2009's Crop Of Great Gardening BooksFrom an anti-lawn manifesto, to "sophisticated plant porn at its finest," Ketzel Levine shares this year's yield of great gardening books. She finds that geeky plant lust is officially outre, and memoirs of urban homesteads of produce and poultry are a budding new genre.
I have troubling news for gardeners who love flowers, foliage and botanical names: Geeky plant lust is officially outre, and urban homesteads of produce and poultry are the name of the game. Fortunately, both camps share a passion for the Earth, as do the passionate writers on my list for the year's best gardening books.
Farm City: The Education of an Urban Farmer, by Novella Carpenter, hardcover, 288 pages, Penguin Press, list price: $25.95
My hands-down favorite of 2009 is Novella Carpenter's Farm City: The Education of an Urban Farmer. It's the cheekiest manifesto on homesteading you're ever likely to read. Carpenter farms in Oakland, Calif. — "on a dead-end street in the ghetto," as she puts it. Her field of dreams is the vacant lot next door. Her "heritage as hell" turkeys stroll streets of "drug dealers, sex workers and homeless men," while blocks away in her edible Eden, "strawberry runners snake underneath raspberry canes." Carpenter's is a gutsy life storied with chubby bees, humping rabbits and the trials of slaughtering fowl ("It was a solemn moment.") Her addictive prose is wickedly irreverent and unabashedly big-hearted.
The American Meadow Garden
The American Meadow Garden: Creating a Natural Alternative to the Traditional Lawn, by John Greenlee, hardcover, 280 pages, Timber Press, list price: $34.95
I get lawn. I see its point. It's great for kids and canines, a canvas to rest the eye. But as a de facto choice, why settle for tedium? Enter John Greenlee's The American Meadow Garden, a paean to grassy, no-mow landscapes that shiver, shimmer and wave. Greenlee has spent decades in revolt against what he calls "the madness of lawn culture", with its abuse of resources and chemicals. His book is an invitation to experiment with region-specific grasses in colors from chartreuse, purple and ocher to metallic blue. Admittedly, the seductive photographs by Saxon Holt feature many landscapes beyond the weekend mower, but Greenlee's easy prose welcomes all comers to aim higher than slabs of pool-table green.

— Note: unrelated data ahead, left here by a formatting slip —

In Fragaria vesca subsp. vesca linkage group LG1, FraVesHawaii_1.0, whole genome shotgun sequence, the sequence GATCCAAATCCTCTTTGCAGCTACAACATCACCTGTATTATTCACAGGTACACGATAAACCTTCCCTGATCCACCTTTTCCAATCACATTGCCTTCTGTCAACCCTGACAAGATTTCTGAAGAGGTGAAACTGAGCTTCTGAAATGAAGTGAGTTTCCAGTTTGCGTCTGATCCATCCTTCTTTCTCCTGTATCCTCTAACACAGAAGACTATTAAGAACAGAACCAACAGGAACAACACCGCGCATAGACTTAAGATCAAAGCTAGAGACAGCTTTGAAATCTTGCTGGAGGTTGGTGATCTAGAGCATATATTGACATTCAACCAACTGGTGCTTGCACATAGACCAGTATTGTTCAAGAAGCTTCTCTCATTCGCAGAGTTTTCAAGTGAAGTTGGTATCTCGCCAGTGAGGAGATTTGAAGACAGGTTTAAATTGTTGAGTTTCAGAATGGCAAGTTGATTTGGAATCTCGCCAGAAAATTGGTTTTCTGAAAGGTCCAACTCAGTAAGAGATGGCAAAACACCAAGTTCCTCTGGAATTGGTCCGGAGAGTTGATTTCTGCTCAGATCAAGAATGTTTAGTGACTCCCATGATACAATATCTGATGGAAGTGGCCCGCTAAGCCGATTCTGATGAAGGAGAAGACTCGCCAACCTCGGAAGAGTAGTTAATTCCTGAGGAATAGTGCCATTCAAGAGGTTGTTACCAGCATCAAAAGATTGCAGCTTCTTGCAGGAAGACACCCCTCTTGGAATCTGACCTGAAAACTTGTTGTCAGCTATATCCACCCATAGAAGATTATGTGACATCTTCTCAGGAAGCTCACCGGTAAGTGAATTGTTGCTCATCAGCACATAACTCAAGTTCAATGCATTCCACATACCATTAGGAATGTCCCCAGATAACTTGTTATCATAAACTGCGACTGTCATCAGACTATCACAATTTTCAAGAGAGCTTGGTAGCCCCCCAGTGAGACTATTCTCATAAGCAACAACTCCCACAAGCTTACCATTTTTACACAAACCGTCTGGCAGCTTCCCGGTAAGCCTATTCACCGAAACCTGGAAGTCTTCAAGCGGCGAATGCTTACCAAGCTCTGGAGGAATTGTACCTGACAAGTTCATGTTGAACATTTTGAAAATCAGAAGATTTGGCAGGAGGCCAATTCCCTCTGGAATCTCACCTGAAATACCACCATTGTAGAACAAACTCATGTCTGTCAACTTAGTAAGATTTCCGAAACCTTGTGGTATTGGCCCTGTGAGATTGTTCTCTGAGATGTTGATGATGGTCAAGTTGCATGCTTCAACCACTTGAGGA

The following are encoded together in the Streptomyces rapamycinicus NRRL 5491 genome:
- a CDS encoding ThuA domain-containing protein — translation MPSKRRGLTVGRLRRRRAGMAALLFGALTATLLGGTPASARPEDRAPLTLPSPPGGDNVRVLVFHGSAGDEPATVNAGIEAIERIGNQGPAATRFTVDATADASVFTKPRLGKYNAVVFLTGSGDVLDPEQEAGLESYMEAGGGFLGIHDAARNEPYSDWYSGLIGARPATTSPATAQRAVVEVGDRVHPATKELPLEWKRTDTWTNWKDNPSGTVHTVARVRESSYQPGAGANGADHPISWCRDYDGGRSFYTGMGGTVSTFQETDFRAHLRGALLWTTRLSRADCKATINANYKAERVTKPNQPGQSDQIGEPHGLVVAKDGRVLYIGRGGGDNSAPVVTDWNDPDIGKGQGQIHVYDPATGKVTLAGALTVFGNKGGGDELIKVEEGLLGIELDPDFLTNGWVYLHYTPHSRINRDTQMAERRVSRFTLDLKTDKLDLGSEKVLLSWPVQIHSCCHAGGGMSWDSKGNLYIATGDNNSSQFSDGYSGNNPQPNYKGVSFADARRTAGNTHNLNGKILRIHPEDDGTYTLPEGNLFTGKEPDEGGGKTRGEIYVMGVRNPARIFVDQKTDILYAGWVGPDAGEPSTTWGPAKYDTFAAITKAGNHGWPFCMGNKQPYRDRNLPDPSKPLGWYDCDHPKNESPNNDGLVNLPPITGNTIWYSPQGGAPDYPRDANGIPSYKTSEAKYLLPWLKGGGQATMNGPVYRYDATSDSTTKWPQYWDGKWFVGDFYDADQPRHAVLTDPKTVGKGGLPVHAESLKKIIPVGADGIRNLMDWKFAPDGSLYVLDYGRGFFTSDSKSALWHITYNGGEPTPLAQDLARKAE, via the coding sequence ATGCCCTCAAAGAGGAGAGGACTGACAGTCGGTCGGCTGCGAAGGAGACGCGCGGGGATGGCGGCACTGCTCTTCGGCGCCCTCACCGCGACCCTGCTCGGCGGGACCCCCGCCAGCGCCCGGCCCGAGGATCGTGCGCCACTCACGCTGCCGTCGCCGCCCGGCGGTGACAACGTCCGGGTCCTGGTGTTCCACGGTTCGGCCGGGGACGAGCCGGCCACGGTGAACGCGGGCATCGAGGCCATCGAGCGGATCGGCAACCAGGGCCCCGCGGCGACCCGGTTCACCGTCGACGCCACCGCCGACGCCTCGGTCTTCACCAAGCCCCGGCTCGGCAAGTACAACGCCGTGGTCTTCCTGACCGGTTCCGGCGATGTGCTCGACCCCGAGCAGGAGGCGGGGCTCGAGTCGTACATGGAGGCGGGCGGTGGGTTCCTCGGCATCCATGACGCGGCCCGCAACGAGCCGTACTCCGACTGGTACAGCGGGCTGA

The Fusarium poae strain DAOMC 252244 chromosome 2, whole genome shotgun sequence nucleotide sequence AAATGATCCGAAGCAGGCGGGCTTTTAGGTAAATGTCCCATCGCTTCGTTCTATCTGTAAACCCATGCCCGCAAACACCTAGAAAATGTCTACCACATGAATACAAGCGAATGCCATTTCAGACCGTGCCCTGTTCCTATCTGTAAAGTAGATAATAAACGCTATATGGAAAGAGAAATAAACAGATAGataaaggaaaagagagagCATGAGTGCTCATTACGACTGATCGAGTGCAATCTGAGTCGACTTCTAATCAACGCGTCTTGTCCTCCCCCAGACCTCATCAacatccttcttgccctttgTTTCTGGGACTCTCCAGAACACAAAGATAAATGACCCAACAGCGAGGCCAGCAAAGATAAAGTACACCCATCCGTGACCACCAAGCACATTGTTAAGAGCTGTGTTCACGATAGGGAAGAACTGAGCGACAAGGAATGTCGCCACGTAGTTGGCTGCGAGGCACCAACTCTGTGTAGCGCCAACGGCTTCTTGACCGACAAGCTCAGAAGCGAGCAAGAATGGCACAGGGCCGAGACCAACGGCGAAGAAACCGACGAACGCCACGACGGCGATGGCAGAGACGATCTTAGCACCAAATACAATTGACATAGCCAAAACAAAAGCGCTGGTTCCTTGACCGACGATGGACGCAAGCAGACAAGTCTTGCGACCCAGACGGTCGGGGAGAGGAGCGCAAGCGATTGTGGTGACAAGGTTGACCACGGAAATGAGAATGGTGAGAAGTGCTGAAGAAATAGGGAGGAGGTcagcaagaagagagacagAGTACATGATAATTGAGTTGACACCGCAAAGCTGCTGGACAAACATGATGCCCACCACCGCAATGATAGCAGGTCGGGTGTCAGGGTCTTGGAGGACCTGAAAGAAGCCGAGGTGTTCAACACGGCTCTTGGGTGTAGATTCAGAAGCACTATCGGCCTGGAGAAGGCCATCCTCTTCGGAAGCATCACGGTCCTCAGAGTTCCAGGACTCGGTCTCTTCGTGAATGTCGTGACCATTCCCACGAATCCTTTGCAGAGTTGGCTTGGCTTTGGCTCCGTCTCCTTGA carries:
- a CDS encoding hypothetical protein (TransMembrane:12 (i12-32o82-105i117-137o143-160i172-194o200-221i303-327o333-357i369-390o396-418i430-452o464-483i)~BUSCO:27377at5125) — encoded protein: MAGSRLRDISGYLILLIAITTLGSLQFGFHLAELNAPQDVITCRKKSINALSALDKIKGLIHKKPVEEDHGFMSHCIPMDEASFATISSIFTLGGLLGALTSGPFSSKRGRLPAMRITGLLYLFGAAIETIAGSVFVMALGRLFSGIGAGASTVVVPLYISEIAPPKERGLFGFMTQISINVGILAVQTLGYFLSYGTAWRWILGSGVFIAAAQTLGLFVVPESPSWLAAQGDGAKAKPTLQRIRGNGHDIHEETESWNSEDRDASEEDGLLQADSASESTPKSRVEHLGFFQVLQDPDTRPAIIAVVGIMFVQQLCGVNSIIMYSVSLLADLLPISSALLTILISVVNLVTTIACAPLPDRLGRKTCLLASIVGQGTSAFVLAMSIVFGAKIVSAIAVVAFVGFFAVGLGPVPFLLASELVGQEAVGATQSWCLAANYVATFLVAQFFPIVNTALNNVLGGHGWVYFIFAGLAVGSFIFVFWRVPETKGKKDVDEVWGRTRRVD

Rodale's Ultimate Encyclopedia of Organic Gardening
Rodale's Ultimate Encyclopedia of Organic Gardening: The Indispensable Green Resource for Every Gardener , edited by Fern Marshall Bradley, Barbara Ellis and Ellen Phillips, paperback, 720 pages, Rodale Books, list price: $24.99
Two mega reference books hit the market this year: The New Encyclopedia of Gardening Techniques from the American Horticultural Society (AHS) and Rodale's revised and updated classic, Organic Gardening. Though its scope is far more limited, with just a smattering of DIY (read: how-to), I vote for Rodale's and its political point of view. Consider each book's take on ordinary ivy, a smothering ground cover guilty of mayhem in the wild. The AHS book says nary a word about avoiding its use, while Rodale'sspells out its danger to woodlands, wildflowers and trees. It then follows up with smart advice for using this murderous outlaw wisely, avoiding sanctimony while remaining passionate about living green.
Bulb, by Anna Pavord, hardcover, 544 pages, Mitchell Beazley, list price: $39.99
Weighing in at a fat 4 pounds, Bulb is the ultimate eye candy, just as the author intended. "Wherever the pages fell open," writes Anna Pavord, "I wanted the bulbs to sing out: 'You've got to have me. You can't live without me.' " No kidding. This is sophisticated plant porn at its bigger-than-life finest; witness the centerfold "Katherine Hodgkin," an exquisitely painted pale blue iris that will literally bring you to your knees. (It's also the only way to see her. She's mere inches tall.) Pavord, however, is no tease. Author of The Tulip (Bloomsbury, 2001), she's one of Britain's finest garden writers and a serious plants woman: "I spend more on bulbs than clothes." There are no sweeter words to a gardener.
Wicked Plants: The Weed That Killed Lincoln's Mother and Other Botanical Atrocities, written by Amy Stewart and illustrated by Briony Morrow-Cribbs, hardcover, 223 pages, Algonquin Books, list price: $18.95
"Consider yourself warned," writes Amy Stewart. "Within the plant kingdom lurk unfathomable evils." Bram Stoker meets Agatha Christie in this sophisticated little brew of botanical bogeymen. Fatal fungus, suicide trees and deadly nightshades are the characters in Stewart's cleverly designed overview of poisonous plants. A dead serious writer enchanted by "the plant kingdom's criminal element," Stewart's wonderfully illustrated book is less a warning than a history of plants that have, for millennia, insinuated their perilous tendrils into our unsuspecting lives.